I had a brief and interesting twitter exchange with Michael Bolton last week:
First I'll give the background of where I'm coming from when I think of "scripted testing".
I started thinking about the checking vs testing distinction a while back (here, here and here). If you read them (rough and ready as they were) you'll see that my ideas about checks are wrapped into testing - i.e. you can't use checks without testing - testing being the information gathering exercise where you use the information gathered to help determine which other type of information to gather - that (to me) is one of the aspects of "good testing".
Note on Earlier Posts on Testing vs Checking
Those posts were a little rough - peer review would definitely tighten them up.It's actually interesting looking back on these posts (for me) as I can see areas where I've developed and refined some of my thinking. But in essence the check is an artifact and the test is the activity
So it was in that frame that I then triggered the question to Michael above.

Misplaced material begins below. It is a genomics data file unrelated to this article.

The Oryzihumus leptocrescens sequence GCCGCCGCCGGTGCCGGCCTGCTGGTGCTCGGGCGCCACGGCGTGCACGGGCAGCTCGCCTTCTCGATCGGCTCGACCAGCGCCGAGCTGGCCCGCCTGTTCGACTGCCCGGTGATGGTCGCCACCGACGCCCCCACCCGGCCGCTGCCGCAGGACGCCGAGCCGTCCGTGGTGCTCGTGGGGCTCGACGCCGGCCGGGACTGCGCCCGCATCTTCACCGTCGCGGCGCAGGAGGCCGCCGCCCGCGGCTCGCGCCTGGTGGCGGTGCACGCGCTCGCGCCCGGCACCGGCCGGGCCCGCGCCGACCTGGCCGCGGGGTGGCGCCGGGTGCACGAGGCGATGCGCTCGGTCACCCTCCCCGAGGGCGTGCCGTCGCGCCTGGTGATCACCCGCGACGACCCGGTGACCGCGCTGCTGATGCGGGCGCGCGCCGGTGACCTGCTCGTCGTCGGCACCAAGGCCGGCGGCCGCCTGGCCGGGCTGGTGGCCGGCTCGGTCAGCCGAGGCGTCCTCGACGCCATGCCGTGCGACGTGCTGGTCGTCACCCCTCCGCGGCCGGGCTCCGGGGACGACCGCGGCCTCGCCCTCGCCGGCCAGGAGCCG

Testing?Am I turning scripts into tests? Maybe.
As Michael pointed out (which was quite a helpful clarification!) - I'm using them as an input - and as I referred to in the posts - I can't use a check without thinking about it's use beforehand and it's results afterwards - so in that sense it's very much a part of my testing.
Some people - but definitely not everybody!
I've noticed a tendency to dismiss scripts or to detach them from testing. Well, as Michael also helpfully pointed out - there are aspects of scripting in most testing (whether it's a mission, goal or hunch) and that most good testing can't be constrained by a script.
- Scripted Testing = Having a script wrapped up in testing, an input into the information gathering exercise.
- Scripted Execution = The script on it's own. The activity is constrained by the script. Mmm, what can you do with that on it's own? Not much.
Have you noticed when you've been constrained by the script? Did you let the script constrain you?